Holloman getting more comfortable

When you have been playing one position for three years and then make a move for your final year, there is an adjustment period. While DeVonte Holloman started off at spur last season he moved back to safety after two games. This year he's a full-time spur and is trying to adjust to the changes.

For the second time in as many years, DeVonte Holloman made the move from safety to spur prior to the season. Expected to be Antonio Allen's back-up last season, Holloman was moved back to safety after the second game of the season due to poor play in the secondary and Allen's exceptional play at spur. This time the transition stuck and Holloman has been the starter at spur all season.

"DeVonte's played really well," linebacker coach Kirk Botkin said. "He does his job. If you watch him, he may not have many tackles, but he's taking on two blockers so someone else can run free. He's done an excellent job. He does what he's supposed to do day in and day out. He's one of the smartest guys and he's a dang good football player."

While Botkin has given Holloman's performance praise through the first three games of the season, Holloman has been much tougher on himself. Coming in he had hoped to make the same kind of impact early on that Allen made last season. Statistically Holloman has just six tackles and one pass breakup, far less of the impact Allen made last season with the forced fumbles and interceptions.

"I'm tough on myself so if I had to give myself I grade I'd say I give myself a C," Holloman said. "I haven't done anything spectacular but I haven't done anything wrong."

If Holloman has struggled with anything, it's losing that safety mentality for a linebacker mentality. As a safety your job is normally to find the quarterback's eyes, read the pass, and attack the receiver. As a linebacker it is more about getting off blocks and finding the runner and covering in passing situations.

"It's tough because you want to be covering and getting the big hits on players coming across the middle, but it's more of finding the blocker or lineman and maybe you'll make the tackle," Holloman said. "It's a different mindset."

Holloman has also taken on the task of helping out freshman Jordan Diggs, who has stepped into the back-up role after the suspension of Sharrod Golightly prior to the season.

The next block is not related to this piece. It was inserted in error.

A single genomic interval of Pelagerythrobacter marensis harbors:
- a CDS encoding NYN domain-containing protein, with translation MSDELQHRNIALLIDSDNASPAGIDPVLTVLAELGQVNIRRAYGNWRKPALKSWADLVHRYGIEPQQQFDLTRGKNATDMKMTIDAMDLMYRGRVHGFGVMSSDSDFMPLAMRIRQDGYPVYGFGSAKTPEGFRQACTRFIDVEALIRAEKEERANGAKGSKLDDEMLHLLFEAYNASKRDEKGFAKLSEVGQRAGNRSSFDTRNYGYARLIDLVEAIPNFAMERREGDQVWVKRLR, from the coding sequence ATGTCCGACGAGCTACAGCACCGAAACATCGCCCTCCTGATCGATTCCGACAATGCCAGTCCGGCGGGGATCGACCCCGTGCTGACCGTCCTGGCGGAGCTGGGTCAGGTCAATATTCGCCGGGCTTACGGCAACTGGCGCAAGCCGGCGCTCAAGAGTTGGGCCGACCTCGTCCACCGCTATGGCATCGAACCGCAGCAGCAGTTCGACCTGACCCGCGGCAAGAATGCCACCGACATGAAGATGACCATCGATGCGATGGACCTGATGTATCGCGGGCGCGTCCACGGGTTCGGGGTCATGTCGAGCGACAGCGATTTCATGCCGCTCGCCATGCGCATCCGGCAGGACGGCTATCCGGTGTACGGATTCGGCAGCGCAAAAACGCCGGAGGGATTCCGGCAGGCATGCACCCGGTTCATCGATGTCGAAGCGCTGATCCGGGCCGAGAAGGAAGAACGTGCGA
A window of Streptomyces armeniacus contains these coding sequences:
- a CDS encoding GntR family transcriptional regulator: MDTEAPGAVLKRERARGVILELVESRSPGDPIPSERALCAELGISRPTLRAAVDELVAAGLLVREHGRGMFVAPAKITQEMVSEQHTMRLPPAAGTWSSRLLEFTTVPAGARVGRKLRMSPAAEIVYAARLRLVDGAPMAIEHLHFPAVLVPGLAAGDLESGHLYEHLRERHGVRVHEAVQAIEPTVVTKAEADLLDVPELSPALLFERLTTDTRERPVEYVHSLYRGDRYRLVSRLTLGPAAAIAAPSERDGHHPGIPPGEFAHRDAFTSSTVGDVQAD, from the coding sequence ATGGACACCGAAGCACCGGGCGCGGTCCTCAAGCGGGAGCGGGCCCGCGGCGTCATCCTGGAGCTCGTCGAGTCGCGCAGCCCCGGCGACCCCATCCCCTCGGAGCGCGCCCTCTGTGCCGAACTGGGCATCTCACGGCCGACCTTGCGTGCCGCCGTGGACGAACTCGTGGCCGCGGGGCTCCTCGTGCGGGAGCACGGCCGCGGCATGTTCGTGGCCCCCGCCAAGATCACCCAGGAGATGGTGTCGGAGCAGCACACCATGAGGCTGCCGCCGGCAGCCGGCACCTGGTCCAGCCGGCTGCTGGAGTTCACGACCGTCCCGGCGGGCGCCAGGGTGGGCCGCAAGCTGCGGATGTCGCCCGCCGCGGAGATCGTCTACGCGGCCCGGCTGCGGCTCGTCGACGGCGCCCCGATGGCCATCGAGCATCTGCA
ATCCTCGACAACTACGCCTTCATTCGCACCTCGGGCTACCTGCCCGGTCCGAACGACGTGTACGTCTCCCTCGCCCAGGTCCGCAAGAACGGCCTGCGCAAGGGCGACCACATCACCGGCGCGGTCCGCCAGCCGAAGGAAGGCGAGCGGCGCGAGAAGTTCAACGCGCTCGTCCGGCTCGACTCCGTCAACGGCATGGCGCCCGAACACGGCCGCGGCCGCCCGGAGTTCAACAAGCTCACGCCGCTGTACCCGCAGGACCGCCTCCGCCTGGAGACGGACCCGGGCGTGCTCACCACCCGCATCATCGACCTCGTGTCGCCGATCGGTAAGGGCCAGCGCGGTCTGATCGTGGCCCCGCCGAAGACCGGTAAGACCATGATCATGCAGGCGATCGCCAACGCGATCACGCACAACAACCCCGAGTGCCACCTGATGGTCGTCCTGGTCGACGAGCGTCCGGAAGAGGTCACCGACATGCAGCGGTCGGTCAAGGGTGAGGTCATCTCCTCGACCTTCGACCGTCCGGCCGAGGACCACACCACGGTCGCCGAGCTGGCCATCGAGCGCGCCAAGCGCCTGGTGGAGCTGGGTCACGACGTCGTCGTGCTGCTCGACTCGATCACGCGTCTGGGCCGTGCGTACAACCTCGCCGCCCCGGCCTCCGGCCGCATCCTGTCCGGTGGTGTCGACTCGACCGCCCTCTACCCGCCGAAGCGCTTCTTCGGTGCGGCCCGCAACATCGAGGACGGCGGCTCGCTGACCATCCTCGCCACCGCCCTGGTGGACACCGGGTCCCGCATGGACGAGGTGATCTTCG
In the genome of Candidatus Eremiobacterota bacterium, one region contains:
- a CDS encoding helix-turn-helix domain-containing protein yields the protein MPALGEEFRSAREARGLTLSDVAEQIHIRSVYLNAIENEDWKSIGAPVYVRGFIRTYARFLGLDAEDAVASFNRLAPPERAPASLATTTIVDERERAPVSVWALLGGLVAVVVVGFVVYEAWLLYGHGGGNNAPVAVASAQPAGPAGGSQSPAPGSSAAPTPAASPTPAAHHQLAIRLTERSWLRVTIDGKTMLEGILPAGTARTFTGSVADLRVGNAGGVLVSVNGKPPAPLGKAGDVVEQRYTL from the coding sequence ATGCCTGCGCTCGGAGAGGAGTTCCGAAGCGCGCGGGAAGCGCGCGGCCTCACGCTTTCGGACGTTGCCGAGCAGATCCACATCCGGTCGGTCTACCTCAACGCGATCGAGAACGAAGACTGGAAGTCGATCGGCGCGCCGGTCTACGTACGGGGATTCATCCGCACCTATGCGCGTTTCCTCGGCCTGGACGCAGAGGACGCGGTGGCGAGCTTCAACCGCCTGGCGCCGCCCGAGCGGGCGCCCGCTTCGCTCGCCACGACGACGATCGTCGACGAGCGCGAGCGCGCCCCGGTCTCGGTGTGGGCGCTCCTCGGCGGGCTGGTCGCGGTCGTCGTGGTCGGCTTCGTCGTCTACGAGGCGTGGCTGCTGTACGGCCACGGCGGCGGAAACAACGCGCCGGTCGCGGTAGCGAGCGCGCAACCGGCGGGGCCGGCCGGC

"He's hungry," Holloman said. "That's something you appreciate being here for four years and seeing somebody come in as hungry as you thought you were. He's grasping on every little thing and asking questions about everything. I appreciate it and I try and help him as much as I can to get him ready to play."

In return for helping, Holloman has also been aided by Diggs. Last week Diggs said that he is always approaching Holloman and asking him what to do and how to do it. Like any good student with their teacher, Diggs is watching every step Holloman takes. Holloman has to make sure he's on top of his game so he doesn't have to answer to Diggs when he messes up.

"You want to do everything right so you don't set a bad example," Holloman said. "I try to make sure I play everything right, because if I don't he'll ask me about it. It's hard to say ‘I messed up' so you're going to do everything right."

This week Carolina will see in Missouri an opponent that spreads the field out, but runs the ball just as much as they throw it. That offense is designed to spread out the defense and create one-on-one opportunities in space.

"It's going to be out in the open and spread and he's going to be out in space a lot, but he's been a back-end guy for a long time and that's what he's been doing last spring and in two-a-days," Botkin said. "He's going to have to make open field tackles, but he's capable of that."

Carolina is familiar to the spread attack this season. East Carolina played the up-tempo spread that Missouri runs, but did not run the ball as much. That has kept Holloman from being able to make big plays, but he's not as concerned about that as he is about winning.

"We've been playing a lot of spread teams so far," Holloman said. "It hasn't allowed me to do anything, but it is big team, little me. As long as the team wins and we play pretty good on defense then I'm pretty happy about it."

What the Tigers also have that Carolina has yet to see so far this year is a dual-threat quarterback in James Franklin, who is very likely to play after sustaining a shoulder injury two weeks ago in the loss to Georgia. That affects what the defensive line can do as far as stunts and slants because they have to stay in their lines to keep Franklin from bringing the ball down and running for it. Defensive ends Jadeveon Clowney and Devin Taylor also has to be careful running upfield to get around the offensive tackle because Franklin will just tuck it and run where Clowney and Taylor used to be. Holloman's job really doesn't change this week.

"I'm a pass-first player and help on the run when I can," Holloman said. "That's how it's going to be this week. We're focusing on both because they're about 50/50 run and pass so we'll be ready for whatever they bring to us."

The big news on the defensive side of the ball all week has been the suspension of D.J. Swearinger. The safety was suspended for his helmet-to-helmet hit in last week's win over UAB. Whenever that happens it has to stay in the mind of the other players to a certain extent, but Holloman says they just have to do what they've always done.

"You can't think about it," Holloman said. "You just have to go out there and play. We're all going to make a conscious effort not to make those hits and that's what we're trying to do."


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